-- Robert Preidt
MONDAY, Nov. 4 (HealthDay News) -- State laws have reduced the
overall rates of secondhand-smoke exposure for many workers, but
people in certain occupations are still vulnerable, according to a
Researchers looked at worker exposure to secondhand smoke in
Massachusetts after the state implemented its Smoke-Free Workplace
Law in 2004. They found that the overall percentage of people
exposed fell from 8 percent in 2003 to 5.4 percent in 2010.
However, the investigators found that workers in three job
categories still had much higher rates of exposure to secondhand
smoke in 2010: installation, repair and maintenance (about 37
percent); construction and extraction (nearly 23 percent); and
transportation and material moving industries (almost 20
These three occupational groups often work in settings not
covered by the law -- such as outdoor space or private homes -- or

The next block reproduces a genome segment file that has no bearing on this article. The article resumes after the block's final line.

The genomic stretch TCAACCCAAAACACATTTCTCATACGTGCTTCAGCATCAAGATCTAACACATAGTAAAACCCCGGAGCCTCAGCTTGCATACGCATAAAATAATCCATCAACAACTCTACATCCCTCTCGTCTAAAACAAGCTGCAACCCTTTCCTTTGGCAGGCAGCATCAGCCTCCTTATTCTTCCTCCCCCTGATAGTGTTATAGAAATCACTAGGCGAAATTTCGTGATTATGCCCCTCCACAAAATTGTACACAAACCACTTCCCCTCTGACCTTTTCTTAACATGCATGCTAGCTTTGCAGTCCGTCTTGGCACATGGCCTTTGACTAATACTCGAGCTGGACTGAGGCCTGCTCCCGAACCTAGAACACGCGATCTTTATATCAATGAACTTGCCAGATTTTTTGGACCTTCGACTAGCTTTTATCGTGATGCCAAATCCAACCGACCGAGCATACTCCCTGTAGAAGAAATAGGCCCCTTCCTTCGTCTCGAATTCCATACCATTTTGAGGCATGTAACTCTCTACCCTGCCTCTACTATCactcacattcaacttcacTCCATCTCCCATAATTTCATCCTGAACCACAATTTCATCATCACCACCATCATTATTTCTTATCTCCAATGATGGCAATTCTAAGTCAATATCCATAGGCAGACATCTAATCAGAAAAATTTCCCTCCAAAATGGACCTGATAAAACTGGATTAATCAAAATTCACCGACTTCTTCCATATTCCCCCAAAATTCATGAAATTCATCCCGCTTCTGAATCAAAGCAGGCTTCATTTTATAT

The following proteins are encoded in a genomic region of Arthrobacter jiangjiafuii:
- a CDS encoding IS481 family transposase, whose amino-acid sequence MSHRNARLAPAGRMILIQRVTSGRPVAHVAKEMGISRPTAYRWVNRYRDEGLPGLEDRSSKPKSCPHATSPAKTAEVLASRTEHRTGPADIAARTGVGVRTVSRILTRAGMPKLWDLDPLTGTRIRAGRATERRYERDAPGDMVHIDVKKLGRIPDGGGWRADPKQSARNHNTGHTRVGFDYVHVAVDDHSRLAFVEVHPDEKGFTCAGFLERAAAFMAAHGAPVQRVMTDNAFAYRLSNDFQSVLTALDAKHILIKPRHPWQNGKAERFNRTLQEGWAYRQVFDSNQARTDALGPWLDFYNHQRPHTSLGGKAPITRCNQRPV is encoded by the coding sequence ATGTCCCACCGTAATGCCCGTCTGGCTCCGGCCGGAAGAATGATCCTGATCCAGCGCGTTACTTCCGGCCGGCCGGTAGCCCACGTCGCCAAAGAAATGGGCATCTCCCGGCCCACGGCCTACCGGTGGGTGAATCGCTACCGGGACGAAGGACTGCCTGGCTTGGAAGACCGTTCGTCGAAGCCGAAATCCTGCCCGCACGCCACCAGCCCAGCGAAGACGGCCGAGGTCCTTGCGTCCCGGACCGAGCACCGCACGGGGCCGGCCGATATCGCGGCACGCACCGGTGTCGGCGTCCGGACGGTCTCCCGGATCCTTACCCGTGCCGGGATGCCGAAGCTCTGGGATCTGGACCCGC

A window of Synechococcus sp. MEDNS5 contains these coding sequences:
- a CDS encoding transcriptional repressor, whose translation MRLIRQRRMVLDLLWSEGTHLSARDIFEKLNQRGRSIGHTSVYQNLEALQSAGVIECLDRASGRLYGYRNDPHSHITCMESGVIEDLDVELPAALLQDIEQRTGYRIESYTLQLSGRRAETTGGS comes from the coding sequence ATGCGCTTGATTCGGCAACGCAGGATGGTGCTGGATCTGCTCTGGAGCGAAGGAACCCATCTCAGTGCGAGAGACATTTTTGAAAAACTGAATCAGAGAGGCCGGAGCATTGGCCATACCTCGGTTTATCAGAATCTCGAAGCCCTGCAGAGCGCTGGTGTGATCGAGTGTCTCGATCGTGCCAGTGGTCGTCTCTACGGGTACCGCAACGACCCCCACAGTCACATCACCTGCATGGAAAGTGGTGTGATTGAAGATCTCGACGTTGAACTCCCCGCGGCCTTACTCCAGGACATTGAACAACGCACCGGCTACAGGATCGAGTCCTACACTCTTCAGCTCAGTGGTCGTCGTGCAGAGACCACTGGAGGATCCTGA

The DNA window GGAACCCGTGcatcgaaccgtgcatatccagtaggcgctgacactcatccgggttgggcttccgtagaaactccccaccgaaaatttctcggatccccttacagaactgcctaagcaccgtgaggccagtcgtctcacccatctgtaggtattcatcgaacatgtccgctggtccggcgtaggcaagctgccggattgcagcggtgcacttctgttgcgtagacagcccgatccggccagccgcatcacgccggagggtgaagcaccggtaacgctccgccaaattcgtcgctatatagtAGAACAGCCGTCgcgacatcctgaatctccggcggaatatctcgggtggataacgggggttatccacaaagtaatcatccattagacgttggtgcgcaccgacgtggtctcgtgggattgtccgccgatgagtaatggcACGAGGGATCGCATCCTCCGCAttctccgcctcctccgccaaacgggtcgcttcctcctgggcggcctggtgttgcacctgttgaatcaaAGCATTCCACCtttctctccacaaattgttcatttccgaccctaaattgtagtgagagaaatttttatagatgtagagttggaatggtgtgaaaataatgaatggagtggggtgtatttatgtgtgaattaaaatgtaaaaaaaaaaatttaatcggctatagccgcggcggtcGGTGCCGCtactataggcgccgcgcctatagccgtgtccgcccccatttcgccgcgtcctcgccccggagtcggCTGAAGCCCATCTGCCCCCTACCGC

in which the law is difficult to enforce, such as vehicles, the
study authors pointed out.
Exposure to secondhand smoke at work was more common among male,
non-white and younger workers, according to the study, which is
scheduled for presentation Monday at the annual meeting of the
American Public Health Association in Boston.
"We're seeing a steady decline in prevalence of exposure, but it's clear that there are still specific groups of workers that deserve our attention," lead researcher Kathleen Fitzsimmons said in an association news release.
"Findings like these that combine information about occupation and environmental tobacco smoke provide helpful information for evaluating comprehensive, statewide smoke-free workplace laws and for targeting interventions to reduce risks," added Fitzsimmons, who is an epidemiologist in the Occupational Health Surveillance Program at the Massachusetts Department of Public Health in Boston.
The data and conclusions of research presented at medical
meetings should be viewed as preliminary until published in a
The American Cancer Society has more about the
dangers of secondhand smoke.
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